Putting Seniors in the Federal Budget

We all know that there are far too many seniors who have trouble making ends meet.

Every year, the Canadian Centre for Policy Alternatives releases its Alternative Federal Budget, which proposes solutions to Canada’s most pressing social and economic problems.

This year’s Alternative Federal Budget proposes significant programs aimed at Canada’s seniors.

Canada’s support for seniors living in poverty comes from two programs: Old Age Security (OAS) and the Guaranteed Income Supplement (GIS).

GIS is only accessible by the poorest seniors and every year 1.6 million seniors rely on it. Retired women, in particular, have a heavier reliance on these programs. Between OAS and GIS, seniors can collect $14,000 a year. Statistics Canada defines the poverty line at $18,000 for large cities. If you’re a senior and all you receive is OAS and GIS, you are far below the poverty line.

Leaving seniors, often women, in poverty is not a foregone conclusion; instead it is a policy choice. The AFB thinks it is a terrible one and with a major change to GIS, the AFB tackles the issue of seniors in poverty head on.

Many seniors find retirement financially difficult because of how the pension system was designed. When the Canadian Pension Plan (CPP) was created, it aimed to replace only 25% of a retiree’s income. The idea was that company pension plans would cover the difference. The reality is that companies, particularly smaller ones, are shirking their pension responsibilities. Only 27% of non-union workplaces have a pension plan.

The Alternative Federal Budget proposes a major expansion in CPP to make up for the shortcomings of private plans.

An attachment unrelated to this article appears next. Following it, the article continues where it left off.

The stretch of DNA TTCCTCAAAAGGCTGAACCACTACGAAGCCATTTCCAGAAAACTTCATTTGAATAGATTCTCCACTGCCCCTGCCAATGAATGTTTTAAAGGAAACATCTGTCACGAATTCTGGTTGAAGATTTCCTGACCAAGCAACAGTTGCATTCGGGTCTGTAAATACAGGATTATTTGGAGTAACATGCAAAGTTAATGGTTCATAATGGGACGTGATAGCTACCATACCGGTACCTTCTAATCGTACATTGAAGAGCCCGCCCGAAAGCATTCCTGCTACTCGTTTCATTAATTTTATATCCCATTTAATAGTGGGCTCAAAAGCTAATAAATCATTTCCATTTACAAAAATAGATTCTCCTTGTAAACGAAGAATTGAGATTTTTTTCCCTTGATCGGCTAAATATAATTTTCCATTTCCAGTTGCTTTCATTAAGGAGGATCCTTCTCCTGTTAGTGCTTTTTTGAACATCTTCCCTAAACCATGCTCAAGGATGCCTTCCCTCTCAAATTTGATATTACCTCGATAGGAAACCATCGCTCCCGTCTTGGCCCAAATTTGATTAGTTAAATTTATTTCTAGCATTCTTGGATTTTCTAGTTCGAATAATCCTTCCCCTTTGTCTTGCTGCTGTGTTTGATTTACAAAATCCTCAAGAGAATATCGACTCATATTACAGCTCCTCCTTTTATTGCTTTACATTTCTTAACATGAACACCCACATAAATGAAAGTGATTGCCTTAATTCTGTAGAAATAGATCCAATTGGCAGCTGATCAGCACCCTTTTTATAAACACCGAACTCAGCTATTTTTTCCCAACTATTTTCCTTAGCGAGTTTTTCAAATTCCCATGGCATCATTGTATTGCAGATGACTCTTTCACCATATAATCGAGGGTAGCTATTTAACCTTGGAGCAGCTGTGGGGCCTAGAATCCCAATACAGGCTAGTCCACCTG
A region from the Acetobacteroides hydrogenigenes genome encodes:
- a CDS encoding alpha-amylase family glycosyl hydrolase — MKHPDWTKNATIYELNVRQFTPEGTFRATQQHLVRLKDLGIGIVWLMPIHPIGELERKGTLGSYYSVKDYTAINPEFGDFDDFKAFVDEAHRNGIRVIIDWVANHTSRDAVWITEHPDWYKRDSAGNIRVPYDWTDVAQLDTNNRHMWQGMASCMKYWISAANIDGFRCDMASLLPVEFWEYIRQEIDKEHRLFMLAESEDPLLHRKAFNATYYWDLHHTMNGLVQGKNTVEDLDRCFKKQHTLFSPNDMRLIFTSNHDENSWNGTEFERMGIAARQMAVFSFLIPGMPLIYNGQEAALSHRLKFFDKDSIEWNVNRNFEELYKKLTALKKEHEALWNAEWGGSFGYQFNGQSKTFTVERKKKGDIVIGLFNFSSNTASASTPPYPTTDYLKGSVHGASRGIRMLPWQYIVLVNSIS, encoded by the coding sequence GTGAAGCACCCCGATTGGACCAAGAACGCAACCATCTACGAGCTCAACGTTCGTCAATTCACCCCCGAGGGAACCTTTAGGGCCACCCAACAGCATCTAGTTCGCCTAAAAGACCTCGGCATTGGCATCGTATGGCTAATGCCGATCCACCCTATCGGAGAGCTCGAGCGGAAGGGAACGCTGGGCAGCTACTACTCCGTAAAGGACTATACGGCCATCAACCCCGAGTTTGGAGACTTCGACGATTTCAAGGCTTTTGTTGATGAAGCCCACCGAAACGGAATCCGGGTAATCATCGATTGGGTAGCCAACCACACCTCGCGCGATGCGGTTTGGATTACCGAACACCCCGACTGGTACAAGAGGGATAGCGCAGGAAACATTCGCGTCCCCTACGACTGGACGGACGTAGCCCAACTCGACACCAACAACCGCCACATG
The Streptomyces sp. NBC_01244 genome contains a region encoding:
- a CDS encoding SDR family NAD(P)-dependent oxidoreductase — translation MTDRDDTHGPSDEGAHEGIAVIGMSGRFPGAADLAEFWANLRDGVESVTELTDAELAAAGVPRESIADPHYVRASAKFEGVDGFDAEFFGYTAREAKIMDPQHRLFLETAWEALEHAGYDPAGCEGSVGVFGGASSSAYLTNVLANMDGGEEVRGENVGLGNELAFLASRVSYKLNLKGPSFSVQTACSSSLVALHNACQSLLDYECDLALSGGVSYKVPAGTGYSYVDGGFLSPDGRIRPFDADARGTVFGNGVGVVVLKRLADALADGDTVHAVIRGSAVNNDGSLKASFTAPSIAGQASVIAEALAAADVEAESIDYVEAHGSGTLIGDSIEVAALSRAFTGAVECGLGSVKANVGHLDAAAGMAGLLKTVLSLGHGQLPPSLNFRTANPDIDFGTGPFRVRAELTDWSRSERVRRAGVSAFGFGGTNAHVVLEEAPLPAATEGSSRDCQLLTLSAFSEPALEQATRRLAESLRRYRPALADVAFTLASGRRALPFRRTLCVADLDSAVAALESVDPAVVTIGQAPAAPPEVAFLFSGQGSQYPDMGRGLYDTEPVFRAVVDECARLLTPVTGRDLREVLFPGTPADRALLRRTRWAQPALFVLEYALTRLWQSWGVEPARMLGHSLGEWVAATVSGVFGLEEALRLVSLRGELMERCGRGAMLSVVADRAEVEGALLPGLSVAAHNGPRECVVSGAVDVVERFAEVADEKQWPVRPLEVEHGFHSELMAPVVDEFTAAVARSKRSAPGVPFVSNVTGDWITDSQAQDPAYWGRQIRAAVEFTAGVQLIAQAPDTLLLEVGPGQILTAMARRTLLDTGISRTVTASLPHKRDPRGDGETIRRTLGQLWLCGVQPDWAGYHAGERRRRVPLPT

It isn’t just income that concerns seniors; it is also the rising costs of prescription drugs, which can result in seniors being forced to decide between their prescriptions and other basics. We can do better.

Canadians spend $25 billion a year on prescription drugs. There is no system to bulk buy drugs and drive down costs – a problem that comes with a ready solution. The Alternative Federal Budget proposes a national pharmacare plan that would cut costs by 44%, with most of the savings going to provincial health care budgets. The major upside is that Canadian seniors would never again have to pay for over the counter for drugs.

Budgets are inherently political, but they should always put the well-being of Canadians ahead of politics.

In this year’s budget, the choice will be between ‘security’ spending priorities such as increased military, fighter jet and prison spending or ensuring the financial security of the majority of Canadians.

The Alternative Federal Budget puts the needs of Canadians front and centre. To learn more about our Alternative Federal Budget, go to www.policyalternatives.ca.

David Macdonald is the coordinator of the Canadian Centre for Policy Alternatives’ Alternative Federal Budget.

Keywords: budget, seniors, poverty